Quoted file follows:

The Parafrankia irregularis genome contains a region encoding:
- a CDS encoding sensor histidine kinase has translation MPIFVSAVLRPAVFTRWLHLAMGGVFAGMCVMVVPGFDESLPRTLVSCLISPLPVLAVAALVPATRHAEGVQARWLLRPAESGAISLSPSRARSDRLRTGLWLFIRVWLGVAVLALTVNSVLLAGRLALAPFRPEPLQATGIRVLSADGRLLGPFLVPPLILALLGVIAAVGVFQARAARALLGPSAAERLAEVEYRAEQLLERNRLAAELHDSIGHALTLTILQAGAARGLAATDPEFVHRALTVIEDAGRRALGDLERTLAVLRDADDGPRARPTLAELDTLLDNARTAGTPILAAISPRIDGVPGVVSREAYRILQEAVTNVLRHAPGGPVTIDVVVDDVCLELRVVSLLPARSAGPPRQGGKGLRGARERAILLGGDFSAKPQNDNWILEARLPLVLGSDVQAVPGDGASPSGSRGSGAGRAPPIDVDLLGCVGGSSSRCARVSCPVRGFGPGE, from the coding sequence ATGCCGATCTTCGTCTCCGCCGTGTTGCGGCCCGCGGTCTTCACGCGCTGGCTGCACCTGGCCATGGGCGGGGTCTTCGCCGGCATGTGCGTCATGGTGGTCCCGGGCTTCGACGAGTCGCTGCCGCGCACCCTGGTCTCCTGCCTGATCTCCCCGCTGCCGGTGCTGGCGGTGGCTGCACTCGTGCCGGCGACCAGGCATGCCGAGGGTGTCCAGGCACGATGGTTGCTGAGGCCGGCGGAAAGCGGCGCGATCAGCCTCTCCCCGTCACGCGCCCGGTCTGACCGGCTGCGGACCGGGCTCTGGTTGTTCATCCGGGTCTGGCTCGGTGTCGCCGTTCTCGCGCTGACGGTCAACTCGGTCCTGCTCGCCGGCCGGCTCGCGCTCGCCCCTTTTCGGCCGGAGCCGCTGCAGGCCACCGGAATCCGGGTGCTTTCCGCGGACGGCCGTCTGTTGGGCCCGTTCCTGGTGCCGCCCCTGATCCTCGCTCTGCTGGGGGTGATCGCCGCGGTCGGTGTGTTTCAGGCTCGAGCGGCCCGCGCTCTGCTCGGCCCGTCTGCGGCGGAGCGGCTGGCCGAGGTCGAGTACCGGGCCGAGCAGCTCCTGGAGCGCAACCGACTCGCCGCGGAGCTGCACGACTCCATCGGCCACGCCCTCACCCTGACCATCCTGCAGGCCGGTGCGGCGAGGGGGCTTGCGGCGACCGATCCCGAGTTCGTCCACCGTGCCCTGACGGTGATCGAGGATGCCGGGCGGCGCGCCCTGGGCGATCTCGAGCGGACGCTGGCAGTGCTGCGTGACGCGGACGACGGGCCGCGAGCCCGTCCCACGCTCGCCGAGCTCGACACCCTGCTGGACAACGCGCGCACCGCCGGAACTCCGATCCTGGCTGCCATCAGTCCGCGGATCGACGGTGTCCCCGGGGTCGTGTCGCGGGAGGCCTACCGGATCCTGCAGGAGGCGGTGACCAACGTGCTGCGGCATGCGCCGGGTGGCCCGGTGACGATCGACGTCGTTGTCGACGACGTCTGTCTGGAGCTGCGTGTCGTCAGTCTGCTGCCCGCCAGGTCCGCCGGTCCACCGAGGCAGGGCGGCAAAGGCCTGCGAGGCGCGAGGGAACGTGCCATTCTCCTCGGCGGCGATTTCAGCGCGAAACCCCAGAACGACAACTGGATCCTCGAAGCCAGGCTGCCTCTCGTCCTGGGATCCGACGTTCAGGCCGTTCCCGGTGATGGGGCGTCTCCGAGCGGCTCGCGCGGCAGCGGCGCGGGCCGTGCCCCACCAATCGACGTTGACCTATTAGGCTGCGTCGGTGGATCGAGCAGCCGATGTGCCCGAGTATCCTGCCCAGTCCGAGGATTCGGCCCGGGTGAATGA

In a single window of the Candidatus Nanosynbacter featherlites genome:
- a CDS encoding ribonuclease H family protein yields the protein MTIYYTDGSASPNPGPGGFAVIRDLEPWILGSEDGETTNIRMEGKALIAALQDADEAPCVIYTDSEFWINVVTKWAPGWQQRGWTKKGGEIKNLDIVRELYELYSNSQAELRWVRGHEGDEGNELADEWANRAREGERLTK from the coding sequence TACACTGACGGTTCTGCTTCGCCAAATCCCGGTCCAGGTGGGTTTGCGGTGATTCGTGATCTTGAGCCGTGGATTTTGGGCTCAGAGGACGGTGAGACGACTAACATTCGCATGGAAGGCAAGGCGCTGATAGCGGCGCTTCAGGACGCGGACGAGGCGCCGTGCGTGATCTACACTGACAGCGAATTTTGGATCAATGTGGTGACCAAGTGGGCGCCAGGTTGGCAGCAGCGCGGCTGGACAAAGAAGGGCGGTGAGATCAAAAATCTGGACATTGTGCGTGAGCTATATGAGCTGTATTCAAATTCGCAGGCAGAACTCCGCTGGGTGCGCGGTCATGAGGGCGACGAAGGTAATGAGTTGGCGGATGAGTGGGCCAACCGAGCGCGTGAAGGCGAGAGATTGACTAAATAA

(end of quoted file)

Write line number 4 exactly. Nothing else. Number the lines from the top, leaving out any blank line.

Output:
- a CDS encoding ribonuclease H family protein yields the protein MTIYYTDGSASPNPGPGGFAVIRDLEPWILGSEDGETTNIRMEGKALIAALQDADEAPCVIYTDSEFWINVVTKWAPGWQQRGWTKKGGEIKNLDIVRELYELYSNSQAELRWVRGHEGDEGNELADEWANRAREGERLTK from the coding sequence TACACTGACGGTTCTGCTTCGCCAAATCCCGGTCCAGGTGGGTTTGCGGTGATTCGTGATCTTGAGCCGTGGATTTTGGGCTCAGAGGACGGTGAGACGACTAACATTCGCATGGAAGGCAAGGCGCTGATAGCGGCGCTTCAGGACGCGGACGAGGCGCCGTGCGTGATCTACACTGACAGCGAATTTTGGATCAATGTGGTGACCAAGTGGGCGCCAGGTTGGCAGCAGCGCGGCTGGACAAAGAAGGGCGGTGAGATCAAAAATCTGGACATTGTGCGTGAGCTATATGAGCTGTATTCAAATTCGCAGGCAGAACTCCGCTGGGTGCGCGGTCATGAGGGCGACGAAGGTAATGAGTTGGCGGATGAGTGGGCCAACCGAGCGCGTGAAGGCGAGAGATTGACTAAATAA